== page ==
We have no art, we do everything as well as we can

Corita Kent

15 Sep 2018 — 5 Jan 2019

In 1962, Sister Mary Corita Kent, a nun at the Convent of the Immaculate Heart of Mary in Los Angeles, went to the Ferus Gallery to see the famous show where Andy Warhol adopted silkscreen printing with his Campbell’s Soup series.

“Sister Corita”, as she was known, took holy orders at the age of 18, but she was no novice when it came to art, and the silkscreen was already her favorite medium. She took classes at the Otis College of Art and Design, and at the Couinard Art Institute, and had a PhD in art history from the University of Southern California. She then became a professor at the University of the Immaculate Heart. Yet that moment would be a decisive one, and promote her as the woman who would become the “Pop Art Nun”. As an artist, woman, teacher and nun, Corita could not be pigeonholed. Her silkscreen works showed a celebratory approach to consumer society, running counter to Pop art champions like Robert Rauschenberg, Jasper Johns and Richard Hamilton, in whose work the flaws of materialism appear in a colder light. 1962 was also the year when Pope John XXIII convened the Second Vatican Council, ushering in a great movement of  openness espoused by the Church with regard to contemporary culture. In that context of emancipation, Corita appropriated the language of advertising and let color and words enjoy an explosion of freedom. Slogans, lyrics, biblical verses and authors’ quotations were all freely committed to paper in an engaged re-contextualization, indissociable from her faith, conveying values of tolerance as well as resistance to inequalities.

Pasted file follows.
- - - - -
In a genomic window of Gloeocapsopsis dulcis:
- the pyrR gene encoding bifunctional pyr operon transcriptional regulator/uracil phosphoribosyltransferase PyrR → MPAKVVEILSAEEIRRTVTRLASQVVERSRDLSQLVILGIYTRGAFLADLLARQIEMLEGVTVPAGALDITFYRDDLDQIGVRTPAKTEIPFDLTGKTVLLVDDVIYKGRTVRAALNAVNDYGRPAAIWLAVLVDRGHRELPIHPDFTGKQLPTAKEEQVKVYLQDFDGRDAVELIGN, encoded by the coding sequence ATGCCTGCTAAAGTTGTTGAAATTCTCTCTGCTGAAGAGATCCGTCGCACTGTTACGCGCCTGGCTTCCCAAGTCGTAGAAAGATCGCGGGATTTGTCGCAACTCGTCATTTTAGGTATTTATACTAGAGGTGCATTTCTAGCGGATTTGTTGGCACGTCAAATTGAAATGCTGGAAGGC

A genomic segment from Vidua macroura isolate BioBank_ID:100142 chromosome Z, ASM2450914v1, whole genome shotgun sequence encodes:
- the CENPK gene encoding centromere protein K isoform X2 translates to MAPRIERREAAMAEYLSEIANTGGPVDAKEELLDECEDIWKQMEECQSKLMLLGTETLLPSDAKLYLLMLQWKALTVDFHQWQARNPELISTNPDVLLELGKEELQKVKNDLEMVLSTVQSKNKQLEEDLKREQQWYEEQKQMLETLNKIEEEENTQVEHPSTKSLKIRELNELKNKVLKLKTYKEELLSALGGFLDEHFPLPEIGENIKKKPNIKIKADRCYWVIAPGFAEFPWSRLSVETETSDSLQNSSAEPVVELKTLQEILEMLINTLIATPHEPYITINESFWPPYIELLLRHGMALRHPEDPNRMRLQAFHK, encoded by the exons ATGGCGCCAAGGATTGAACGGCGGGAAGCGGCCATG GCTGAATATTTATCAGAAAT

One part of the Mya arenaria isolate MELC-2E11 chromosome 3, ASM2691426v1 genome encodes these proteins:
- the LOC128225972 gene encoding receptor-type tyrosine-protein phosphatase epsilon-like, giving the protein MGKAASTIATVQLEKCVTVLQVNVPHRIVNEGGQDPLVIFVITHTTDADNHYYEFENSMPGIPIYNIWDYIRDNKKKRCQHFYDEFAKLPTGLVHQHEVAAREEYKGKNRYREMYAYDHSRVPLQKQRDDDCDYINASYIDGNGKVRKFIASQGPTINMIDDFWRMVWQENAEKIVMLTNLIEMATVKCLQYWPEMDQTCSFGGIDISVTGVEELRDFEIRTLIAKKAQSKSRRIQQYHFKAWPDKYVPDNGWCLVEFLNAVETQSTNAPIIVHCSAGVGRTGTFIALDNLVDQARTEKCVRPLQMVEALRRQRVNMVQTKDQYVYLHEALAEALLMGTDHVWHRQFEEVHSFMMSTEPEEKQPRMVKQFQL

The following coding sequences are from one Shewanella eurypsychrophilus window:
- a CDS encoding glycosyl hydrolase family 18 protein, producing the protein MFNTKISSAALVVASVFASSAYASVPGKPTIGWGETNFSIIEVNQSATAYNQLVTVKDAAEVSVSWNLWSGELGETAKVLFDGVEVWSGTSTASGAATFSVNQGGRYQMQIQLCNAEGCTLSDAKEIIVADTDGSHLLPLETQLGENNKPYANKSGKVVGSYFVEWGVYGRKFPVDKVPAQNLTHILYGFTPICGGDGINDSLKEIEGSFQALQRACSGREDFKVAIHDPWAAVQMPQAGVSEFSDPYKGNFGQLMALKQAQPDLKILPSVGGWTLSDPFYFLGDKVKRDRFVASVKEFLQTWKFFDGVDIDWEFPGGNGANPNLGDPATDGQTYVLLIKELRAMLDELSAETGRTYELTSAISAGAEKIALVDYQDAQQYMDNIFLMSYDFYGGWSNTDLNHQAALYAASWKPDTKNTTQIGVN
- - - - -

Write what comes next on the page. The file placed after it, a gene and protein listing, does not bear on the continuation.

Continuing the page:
The works brought together at the Passerelle... [lire plus]

Dans le cadre de À Cris Ouverts – 6e édition des Ateliers de Rennes - biennale d’art contemporain

Courtesy of the Corita Art Center, Immaculate Heart Community, Los Angeles, CA